NeurologyLive® Clinician of the Month Spotlight: Merit Cudkowicz, MD, MSc


As part of our monthly clinician spotlight, NeurologyLive® highlighted neuromuscular disorder expert Merit Cudkowicz, MD, MSc, chair of neurology at Massachusetts General Hospital.

Merit Cudkcowitz MD, MSc  (Credit: Massachusetts General Hospital)

Merit Cudkcowitz MD, MSc

(Credit: Massachusetts General Hospital)

Neurologists are highly trained medical professionals who play a critical role in the healthcare system in helping patients of all ages manage their conditions that can affect every aspect of their lives. Each month, NeurologyLive® shines a spotlight on the work of one neurologist, highlighting contributions to their specific field.

According to a recent announcement, The ALS Association is having its inaugural ALS Nexus Conference, taking place July 14-17, 2024, at the Gaylord Texan Resort & Conference Center in Dallas, Texas.1 The conference aims to bring together researchers, healthcare professionals, advocates, and patients with ALS to foster connections, spark innovation, and collectively shape the future of ALS. Sessions there will highlight innovative solutions and underscore the value of interdisciplinary collaboration. In addition, attendees can look forward to the 10th Anniversary Ice Bucket Challenge event at the Gaylord Paradise Springs Water Park where up to 400 guests will take the plunge.

Merit Cudkowicz, MD, MSc, chair of neurology at Massachusetts General Hospital (MGH), will participate as a speaker at the conference in part 1 of the fireside chat session. In a recent conversation NeurologyLive, she shared her excitement for the upcoming conference to discuss ALS with Calaneet Balas, MBA, the president and CEO at The ALS Association, such as the state of the field, new directions, and anything else that people might be interested in during the session.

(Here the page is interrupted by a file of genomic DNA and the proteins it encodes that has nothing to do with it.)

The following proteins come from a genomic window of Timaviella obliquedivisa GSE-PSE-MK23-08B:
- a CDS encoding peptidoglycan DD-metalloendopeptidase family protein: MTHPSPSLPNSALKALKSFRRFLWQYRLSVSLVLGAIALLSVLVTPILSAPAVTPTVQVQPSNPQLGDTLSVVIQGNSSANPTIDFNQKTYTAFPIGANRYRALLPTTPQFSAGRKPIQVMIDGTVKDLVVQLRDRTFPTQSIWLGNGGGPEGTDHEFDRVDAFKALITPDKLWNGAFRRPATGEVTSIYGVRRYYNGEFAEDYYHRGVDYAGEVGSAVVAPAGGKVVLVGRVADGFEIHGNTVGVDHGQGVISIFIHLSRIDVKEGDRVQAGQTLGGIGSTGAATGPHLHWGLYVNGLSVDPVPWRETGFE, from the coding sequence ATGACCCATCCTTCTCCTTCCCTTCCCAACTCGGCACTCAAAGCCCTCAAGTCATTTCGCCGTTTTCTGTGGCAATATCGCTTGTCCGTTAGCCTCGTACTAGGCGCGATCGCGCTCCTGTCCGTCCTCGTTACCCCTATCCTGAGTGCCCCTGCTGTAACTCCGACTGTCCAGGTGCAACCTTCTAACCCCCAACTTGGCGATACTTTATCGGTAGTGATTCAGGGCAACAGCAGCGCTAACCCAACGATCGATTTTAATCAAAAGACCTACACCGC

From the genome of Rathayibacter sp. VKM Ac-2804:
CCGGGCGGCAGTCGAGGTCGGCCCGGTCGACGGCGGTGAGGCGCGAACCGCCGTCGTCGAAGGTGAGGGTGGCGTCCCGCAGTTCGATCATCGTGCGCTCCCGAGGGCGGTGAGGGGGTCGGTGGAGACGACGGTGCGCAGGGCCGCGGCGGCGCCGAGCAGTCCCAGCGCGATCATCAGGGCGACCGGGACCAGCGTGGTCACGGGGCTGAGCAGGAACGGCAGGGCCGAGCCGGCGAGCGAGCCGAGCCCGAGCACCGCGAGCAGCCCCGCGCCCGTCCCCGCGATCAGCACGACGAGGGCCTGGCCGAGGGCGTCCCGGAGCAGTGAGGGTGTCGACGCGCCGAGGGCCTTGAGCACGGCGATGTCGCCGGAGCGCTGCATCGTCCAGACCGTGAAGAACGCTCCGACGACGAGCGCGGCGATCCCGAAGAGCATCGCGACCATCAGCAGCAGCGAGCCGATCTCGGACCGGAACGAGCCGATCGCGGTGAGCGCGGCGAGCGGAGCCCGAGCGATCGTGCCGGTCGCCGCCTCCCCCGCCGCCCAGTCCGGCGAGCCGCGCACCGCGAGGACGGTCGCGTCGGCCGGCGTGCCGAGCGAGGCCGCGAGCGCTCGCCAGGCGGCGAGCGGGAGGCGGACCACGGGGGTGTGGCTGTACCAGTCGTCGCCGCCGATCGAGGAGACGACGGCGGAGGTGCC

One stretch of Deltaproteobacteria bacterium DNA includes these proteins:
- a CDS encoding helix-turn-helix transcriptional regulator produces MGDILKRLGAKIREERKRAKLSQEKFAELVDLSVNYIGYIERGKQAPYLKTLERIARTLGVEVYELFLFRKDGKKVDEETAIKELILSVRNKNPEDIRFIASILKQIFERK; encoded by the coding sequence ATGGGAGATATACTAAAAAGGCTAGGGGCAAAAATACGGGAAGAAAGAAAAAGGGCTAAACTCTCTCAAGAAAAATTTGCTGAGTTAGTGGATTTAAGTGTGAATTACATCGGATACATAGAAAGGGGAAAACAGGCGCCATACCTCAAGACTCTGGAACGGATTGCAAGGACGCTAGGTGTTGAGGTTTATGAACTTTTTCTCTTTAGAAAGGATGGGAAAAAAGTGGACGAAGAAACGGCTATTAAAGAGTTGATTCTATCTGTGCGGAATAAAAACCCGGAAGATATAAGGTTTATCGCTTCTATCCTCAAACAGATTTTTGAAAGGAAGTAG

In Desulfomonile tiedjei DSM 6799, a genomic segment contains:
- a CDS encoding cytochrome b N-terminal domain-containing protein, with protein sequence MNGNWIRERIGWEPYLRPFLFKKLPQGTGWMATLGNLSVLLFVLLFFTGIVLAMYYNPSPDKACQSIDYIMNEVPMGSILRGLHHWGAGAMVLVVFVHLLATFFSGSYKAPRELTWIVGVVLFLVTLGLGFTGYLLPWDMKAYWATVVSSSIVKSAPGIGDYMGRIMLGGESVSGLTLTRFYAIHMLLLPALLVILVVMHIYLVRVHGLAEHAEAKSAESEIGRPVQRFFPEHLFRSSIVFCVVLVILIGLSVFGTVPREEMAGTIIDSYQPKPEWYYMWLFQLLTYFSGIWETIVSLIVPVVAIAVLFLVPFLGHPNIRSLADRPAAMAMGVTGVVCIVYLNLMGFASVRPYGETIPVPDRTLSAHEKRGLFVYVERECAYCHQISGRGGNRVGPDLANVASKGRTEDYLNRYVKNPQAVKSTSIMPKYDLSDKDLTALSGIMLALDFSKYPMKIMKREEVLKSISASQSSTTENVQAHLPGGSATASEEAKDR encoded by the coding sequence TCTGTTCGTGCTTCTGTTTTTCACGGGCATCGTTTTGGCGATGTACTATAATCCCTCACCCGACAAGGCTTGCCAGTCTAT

In honor of ALS Awareness Month, Cudkowicz also shared what motivated her to specialize in neurology and focus on neurological disorders like ALS. She additionally talked about how she balances her clinical responsibilities with your research and administrative duties. Furthermore, Cudkowicz talked about the advancements in neurology she is the most excited about, and how they may impact her work in ALS.

Clinical Facts About ALS

  • Most patients who develop ALS are between the ages of 40 and 70 years, with an average age of 55 at the time of diagnosis. However, cases of the disease are also reported among patients in their 20s and 30s.
  • ALS is 20% more common in men than women; however, with increasing age, the incidence of ALS is more equal between them.
  • Approximately 90% of ALS cases happen without any known family history or genetic cause. The remaining 5% to 10% of cases are inherited through a mutated gene with a known connection to the condition.
1. Understanding ALS. The ALS Association. Accessed May 23, 2024.

NeurologyLive: What are some of the main responsibilities you have in your role as a neurologist?

I care for patients living with ALS—I see patients in clinic – and help with diagnosis, care management and also with options for clinical trials. We work as a multidisciplinary team—of care providers and researchers to provide complete care and options for patients with ALS. I am also chair of neurology at MGH, and in that role I support and mentor other neurologists and neuroscience nurses and advanced practice providers. We ensure that paatients who come to our hospital have great care and access to the best research options. We also educate and train doctors who want to become neurologists.

Could you describe a typical day in your work as a neurologist?

I see patients with ALS in the clinic once a week. On that day, I may see patients for the first time (new diagnosis) and others in follow-up. On the other days; I work on research and administration.

What motivated you to pursue a career in neurology, and when did you make this decision?